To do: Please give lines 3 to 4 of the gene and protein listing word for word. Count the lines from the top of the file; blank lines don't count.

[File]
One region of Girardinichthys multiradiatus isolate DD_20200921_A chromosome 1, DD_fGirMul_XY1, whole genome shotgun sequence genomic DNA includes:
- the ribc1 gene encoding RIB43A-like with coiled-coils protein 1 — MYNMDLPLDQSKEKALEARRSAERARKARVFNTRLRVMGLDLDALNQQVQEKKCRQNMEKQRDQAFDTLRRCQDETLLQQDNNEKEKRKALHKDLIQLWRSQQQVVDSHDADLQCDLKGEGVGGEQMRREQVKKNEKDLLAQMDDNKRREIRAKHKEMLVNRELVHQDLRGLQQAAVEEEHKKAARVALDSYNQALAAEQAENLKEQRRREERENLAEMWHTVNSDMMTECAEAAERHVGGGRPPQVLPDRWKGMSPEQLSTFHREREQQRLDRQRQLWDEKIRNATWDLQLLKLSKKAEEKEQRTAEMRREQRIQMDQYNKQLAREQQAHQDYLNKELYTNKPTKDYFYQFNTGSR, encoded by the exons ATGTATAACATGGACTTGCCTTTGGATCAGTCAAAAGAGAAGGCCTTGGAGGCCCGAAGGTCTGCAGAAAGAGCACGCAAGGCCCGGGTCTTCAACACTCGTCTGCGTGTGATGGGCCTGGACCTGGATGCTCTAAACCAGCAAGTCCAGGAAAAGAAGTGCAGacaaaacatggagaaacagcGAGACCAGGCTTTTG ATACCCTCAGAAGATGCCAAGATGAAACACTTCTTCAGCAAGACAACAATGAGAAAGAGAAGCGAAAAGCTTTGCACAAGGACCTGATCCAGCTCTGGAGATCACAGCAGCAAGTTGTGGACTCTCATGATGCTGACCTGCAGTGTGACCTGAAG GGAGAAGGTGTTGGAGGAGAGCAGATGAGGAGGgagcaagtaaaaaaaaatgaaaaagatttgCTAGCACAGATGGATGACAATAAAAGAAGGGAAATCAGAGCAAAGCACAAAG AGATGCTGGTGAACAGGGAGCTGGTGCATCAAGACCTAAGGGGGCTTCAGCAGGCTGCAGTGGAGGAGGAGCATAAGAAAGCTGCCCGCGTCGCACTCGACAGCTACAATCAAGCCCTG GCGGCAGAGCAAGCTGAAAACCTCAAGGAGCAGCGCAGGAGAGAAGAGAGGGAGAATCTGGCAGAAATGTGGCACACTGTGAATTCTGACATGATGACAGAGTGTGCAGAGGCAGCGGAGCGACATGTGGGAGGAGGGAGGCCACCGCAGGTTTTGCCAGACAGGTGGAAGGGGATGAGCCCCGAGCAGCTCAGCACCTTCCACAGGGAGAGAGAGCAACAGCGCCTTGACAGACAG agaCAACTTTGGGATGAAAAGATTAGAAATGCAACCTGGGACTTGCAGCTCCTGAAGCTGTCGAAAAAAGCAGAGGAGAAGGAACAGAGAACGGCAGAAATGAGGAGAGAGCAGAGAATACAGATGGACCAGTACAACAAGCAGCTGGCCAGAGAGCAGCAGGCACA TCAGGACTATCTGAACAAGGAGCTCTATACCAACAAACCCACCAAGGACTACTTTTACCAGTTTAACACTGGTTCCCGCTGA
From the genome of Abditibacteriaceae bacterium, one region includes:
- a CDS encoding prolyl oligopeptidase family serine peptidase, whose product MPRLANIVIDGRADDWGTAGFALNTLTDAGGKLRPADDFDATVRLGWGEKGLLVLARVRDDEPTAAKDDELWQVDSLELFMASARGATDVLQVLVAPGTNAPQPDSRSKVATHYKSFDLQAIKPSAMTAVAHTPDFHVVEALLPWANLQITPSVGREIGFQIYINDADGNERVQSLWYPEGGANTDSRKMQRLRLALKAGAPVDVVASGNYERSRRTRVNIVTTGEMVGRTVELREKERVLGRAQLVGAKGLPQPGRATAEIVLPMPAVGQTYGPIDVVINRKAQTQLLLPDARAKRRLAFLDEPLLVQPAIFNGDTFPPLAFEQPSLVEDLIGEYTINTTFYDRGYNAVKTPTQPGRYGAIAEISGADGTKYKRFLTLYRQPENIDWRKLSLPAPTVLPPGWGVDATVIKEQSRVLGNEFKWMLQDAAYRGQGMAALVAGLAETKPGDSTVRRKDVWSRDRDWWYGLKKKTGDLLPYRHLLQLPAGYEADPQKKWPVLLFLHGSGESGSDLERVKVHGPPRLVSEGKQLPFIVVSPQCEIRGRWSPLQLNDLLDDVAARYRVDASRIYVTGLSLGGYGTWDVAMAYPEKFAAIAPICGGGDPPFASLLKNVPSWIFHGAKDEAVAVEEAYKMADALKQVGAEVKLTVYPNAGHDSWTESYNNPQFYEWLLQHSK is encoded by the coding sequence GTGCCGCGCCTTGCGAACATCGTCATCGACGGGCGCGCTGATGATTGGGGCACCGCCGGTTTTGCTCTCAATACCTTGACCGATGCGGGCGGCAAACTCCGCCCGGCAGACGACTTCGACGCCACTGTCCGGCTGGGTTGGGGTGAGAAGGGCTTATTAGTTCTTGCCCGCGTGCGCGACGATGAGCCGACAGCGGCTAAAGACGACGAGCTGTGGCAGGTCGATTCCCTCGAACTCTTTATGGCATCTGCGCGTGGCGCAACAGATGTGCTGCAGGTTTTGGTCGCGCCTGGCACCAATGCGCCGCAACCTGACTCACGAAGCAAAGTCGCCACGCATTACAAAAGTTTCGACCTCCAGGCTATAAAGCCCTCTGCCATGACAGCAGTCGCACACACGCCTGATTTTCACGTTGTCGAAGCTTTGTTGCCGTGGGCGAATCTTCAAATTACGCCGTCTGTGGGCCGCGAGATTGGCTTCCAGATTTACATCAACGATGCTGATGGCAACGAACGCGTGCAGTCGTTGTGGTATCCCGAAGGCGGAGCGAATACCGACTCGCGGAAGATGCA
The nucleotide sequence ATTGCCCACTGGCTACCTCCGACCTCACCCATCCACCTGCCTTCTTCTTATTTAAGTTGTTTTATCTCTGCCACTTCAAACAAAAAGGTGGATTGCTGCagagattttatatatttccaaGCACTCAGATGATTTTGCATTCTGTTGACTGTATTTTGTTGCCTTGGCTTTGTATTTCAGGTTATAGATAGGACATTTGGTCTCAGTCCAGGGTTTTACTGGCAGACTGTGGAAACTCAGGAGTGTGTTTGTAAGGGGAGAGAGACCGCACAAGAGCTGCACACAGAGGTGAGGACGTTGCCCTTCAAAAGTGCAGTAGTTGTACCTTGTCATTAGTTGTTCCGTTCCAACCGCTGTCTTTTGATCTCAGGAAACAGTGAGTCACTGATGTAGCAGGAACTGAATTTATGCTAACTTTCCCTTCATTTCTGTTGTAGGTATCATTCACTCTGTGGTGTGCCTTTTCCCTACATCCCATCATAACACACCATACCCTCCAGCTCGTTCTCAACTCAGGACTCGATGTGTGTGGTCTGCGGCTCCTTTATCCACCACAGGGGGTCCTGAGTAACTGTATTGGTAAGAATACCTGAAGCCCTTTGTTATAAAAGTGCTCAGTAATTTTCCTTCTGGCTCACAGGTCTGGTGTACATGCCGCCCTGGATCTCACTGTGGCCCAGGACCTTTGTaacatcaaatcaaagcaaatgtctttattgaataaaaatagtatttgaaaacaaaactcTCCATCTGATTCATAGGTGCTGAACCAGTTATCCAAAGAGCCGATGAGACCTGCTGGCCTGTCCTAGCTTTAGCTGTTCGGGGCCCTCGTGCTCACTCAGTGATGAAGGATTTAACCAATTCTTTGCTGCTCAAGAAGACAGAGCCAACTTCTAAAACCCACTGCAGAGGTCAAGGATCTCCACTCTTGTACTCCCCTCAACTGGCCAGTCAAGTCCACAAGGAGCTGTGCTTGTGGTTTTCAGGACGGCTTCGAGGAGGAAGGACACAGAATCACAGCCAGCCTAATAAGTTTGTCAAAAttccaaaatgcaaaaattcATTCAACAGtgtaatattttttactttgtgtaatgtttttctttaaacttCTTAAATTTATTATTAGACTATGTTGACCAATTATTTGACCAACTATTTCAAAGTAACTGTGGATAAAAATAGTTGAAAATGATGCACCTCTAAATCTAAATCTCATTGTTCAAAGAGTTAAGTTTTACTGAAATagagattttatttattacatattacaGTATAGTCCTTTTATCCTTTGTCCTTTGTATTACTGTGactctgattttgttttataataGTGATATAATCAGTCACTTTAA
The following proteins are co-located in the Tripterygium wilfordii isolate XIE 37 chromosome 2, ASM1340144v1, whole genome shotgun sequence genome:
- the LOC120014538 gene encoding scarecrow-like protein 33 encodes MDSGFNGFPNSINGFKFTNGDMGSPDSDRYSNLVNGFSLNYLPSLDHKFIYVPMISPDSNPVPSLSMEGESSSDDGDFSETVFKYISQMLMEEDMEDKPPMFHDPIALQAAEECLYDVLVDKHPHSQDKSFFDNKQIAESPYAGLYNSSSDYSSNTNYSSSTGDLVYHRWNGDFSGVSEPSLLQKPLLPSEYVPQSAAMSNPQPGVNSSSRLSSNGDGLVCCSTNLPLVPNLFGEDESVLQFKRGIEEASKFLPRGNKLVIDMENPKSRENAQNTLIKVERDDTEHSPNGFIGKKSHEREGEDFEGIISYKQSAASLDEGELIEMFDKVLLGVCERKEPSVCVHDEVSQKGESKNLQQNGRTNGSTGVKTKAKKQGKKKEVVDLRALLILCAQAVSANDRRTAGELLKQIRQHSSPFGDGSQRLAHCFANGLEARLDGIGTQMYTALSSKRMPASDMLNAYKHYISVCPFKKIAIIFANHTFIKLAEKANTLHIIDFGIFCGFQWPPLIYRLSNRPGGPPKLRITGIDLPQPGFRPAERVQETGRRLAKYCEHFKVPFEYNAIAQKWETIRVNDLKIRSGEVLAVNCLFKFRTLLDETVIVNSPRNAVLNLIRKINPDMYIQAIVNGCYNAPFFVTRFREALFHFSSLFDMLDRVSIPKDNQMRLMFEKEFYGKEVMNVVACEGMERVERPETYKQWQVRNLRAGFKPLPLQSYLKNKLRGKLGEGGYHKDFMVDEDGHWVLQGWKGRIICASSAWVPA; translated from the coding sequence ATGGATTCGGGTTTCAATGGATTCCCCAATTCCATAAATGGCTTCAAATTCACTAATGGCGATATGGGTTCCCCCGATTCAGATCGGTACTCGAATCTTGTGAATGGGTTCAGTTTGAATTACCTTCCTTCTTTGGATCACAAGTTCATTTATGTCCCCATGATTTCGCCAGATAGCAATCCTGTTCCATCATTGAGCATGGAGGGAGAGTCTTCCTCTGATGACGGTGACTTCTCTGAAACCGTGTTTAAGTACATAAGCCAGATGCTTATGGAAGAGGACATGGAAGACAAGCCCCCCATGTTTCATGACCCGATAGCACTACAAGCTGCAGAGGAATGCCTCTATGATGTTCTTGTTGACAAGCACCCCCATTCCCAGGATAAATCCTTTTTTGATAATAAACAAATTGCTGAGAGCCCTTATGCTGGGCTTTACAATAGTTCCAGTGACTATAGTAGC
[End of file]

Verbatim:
From the genome of Abditibacteriaceae bacterium, one region includes:
- a CDS encoding prolyl oligopeptidase family serine peptidase, whose product MPRLANIVIDGRADDWGTAGFALNTLTDAGGKLRPADDFDATVRLGWGEKGLLVLARVRDDEPTAAKDDELWQVDSLELFMASARGATDVLQVLVAPGTNAPQPDSRSKVATHYKSFDLQAIKPSAMTAVAHTPDFHVVEALLPWANLQITPSVGREIGFQIYINDADGNERVQSLWYPEGGANTDSRKMQRLRLALKAGAPVDVVASGNYERSRRTRVNIVTTGEMVGRTVELREKERVLGRAQLVGAKGLPQPGRATAEIVLPMPAVGQTYGPIDVVINRKAQTQLLLPDARAKRRLAFLDEPLLVQPAIFNGDTFPPLAFEQPSLVEDLIGEYTINTTFYDRGYNAVKTPTQPGRYGAIAEISGADGTKYKRFLTLYRQPENIDWRKLSLPAPTVLPPGWGVDATVIKEQSRVLGNEFKWMLQDAAYRGQGMAALVAGLAETKPGDSTVRRKDVWSRDRDWWYGLKKKTGDLLPYRHLLQLPAGYEADPQKKWPVLLFLHGSGESGSDLERVKVHGPPRLVSEGKQLPFIVVSPQCEIRGRWSPLQLNDLLDDVAARYRVDASRIYVTGLSLGGYGTWDVAMAYPEKFAAIAPICGGGDPPFASLLKNVPSWIFHGAKDEAVAVEEAYKMADALKQVGAEVKLTVYPNAGHDSWTESYNNPQFYEWLLQHSK is encoded by the coding sequence GTGCCGCGCCTTGCGAACATCGTCATCGACGGGCGCGCTGATGATTGGGGCACCGCCGGTTTTGCTCTCAATACCTTGACCGATGCGGGCGGCAAACTCCGCCCGGCAGACGACTTCGACGCCACTGTCCGGCTGGGTTGGGGTGAGAAGGGCTTATTAGTTCTTGCCCGCGTGCGCGACGATGAGCCGACAGCGGCTAAAGACGACGAGCTGTGGCAGGTCGATTCCCTCGAACTCTTTATGGCATCTGCGCGTGGCGCAACAGATGTGCTGCAGGTTTTGGTCGCGCCTGGCACCAATGCGCCGCAACCTGACTCACGAAGCAAAGTCGCCACGCATTACAAAAGTTTCGACCTCCAGGCTATAAAGCCCTCTGCCATGACAGCAGTCGCACACACGCCTGATTTTCACGTTGTCGAAGCTTTGTTGCCGTGGGCGAATCTTCAAATTACGCCGTCTGTGGGCCGCGAGATTGGCTTCCAGATTTACATCAACGATGCTGATGGCAACGAACGCGTGCAGTCGTTGTGGTATCCCGAAGGCGGAGCGAATACCGACTCGCGGAAGATGCA